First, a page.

The following topics describe how the database processes statements, requests, and transactions.
- They require locks on the database objects they access in order to ensure a level of isolation.
- They can be submitted individually as requests.
In this case, an SQL statement is functionally equivalent to a Teradata request.
Depending on the circumstances, an SQL statement can also be functionally equivalent to a database transaction.
- They can be submitted as components of a single-statement request or a multistatement request.
Depending on the circumstances, a multistatement request can also be functionally equivalent to a database transaction.
- They can be components of a macro.
- They can be components of an SQL procedure.
A request is composed of zero or more SQL statements and other information. A request that contains more than one SQL statement is called a multistatement request. A request with one SQL statement is called a single-statement request.
A request is sent to the database. It is processed and a response is returned. Then another request can be sent.
The most restrictive locks required by the SQL statements in a request are acquired as early as possible. This is fundamental to the two-phase locking protocol (see Database Locks, Two-Phase Locking, and Serializability). Locks are never released within a request or transaction. They are released when the transaction completes.
For example, consider the following multistatement request:
SELECT FROM employee ; UPDATE employee SET salary_amount = salary_amount * 1.1;
The SELECT statement in this multistatement request only requires a READ lock, but the UPDATE statement requires a WRITE lock. Because the WRITE lock is the most restrictive lock required by the multistatement request, the system applies it to the multistatement request for both the SELECT and the UPDATE statement components of the multistatement request.
Processing Multistatement Requests
A Teradata request terminates with a SEMICOLON character at the end of a line. A semicolon placed at any other point in the request does not terminate it.
You can use this property to specify multiple SQL statements within a single request either by placing intermediate semicolons at the beginning of a subsequent line or in the middle of a line.
For example, both of the following requests are valid multistatement requests:
SELECT * FROM employee; UPDATE employee SET salary_amount=salary_amount * 1.1; SELECT * FROM employee ;UPDATE employee SET salary_amount=salary_amount * 1.1;
- They can only include DML statements.
DCL and DDL statements cannot be components of a multistatement request.
This property distinguishes multistatement requests from macros, which can contain a single DDL statement as long as it is the last statement in the request.
- They cannot include CALL statements.
CALL is a disallowed DML statement in a multistatement request.
- The database executes the statements within a multistatement request in the order in which they are specified with knowledge of dependencies.
- The most exclusive locks required by any individual statement within the request are held for the entire length of the request and the transaction.
- With the exception of multistatement INSERT requests the outcome of a multistatement request, like the outcome of a transaction in Teradata session mode, is all or nothing.
If one statement in the request fails, the entire request fails and the database rolls back the transaction.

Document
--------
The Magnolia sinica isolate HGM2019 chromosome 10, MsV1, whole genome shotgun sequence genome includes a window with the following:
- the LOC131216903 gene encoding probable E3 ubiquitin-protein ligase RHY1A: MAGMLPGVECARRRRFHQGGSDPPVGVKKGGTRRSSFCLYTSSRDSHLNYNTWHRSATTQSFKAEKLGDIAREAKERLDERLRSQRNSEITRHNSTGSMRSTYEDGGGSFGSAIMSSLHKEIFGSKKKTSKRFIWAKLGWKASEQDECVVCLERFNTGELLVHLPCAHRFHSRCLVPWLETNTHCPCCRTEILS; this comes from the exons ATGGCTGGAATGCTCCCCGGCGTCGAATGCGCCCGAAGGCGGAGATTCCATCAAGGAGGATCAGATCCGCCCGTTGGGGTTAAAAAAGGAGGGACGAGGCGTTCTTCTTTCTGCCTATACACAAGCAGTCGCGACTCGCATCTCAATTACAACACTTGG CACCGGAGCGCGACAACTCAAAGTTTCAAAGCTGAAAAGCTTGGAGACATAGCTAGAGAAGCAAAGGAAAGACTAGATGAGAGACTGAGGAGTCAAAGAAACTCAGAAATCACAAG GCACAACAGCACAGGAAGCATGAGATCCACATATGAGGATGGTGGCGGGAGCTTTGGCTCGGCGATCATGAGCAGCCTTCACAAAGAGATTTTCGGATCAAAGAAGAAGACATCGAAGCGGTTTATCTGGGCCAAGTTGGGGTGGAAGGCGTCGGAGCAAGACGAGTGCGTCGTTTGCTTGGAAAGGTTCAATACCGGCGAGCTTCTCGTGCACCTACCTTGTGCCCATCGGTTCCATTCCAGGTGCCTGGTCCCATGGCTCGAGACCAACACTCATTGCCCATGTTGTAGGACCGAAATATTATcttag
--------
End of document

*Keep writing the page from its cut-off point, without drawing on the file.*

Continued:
For multistatement INSERT requests that use statement independence, only those statements that fail are rolled back, and the successful statements in the multistatement request are committed.
Consult the appropriate Teradata Tools and Utilities documentation to determine whether a client API supports statement independence.
For more information on statement independence, see INSERT and INSERT ... SELECT in Teradata Vantage™ - SQL Data Manipulation Language, B035-1146.
- A multistatement request can be committed either implicitly by a line-ending SEMICOLON character in Teradata session mode or explicitly with a COMMIT request in ANSI session mode or an END TRANSACTION request in Teradata session mode.
You can only submit an END TRANSACTION request to terminate an explicit transaction that was initiated with a BEGIN TRANSACTION request (for more information, see Teradata Vantage™ - SQL Data Manipulation Language, B035-1146).
The most commonly used example of a transaction is a debit-credit transaction at a bank ATM. Suppose you withdraw 10 dollars from your checking account and deposit it in your savings account. This is a two-part transaction: withdrawal of money from the checking account (debit phase) and depositing it in the savings account (credit phase). This is an oversimplification. The classic debit-credit transaction has numerous components, but from a user perspective, it is a withdrawal of funds from one account and their deposit into another.
Suppose the debit phase of the transaction completes successfully, but the credit phase does not. Do those 10 dollars just disappear? Without proper transaction management, they just might. In the scenario presented here, the system rolls back the withdrawal when the deposit fails, so that no money is lost. This transaction is atomic because it is all-or-nothing. It cannot perform only a subset of its work.
Statement and request processing are essentially identical when operating in Teradata or ANSI modes, implicitly or explicitly. The conditions under which changes are applied is what differentiates the two modes from one another.
The operations of committing or rolling back changes to data are what constitute transaction processing.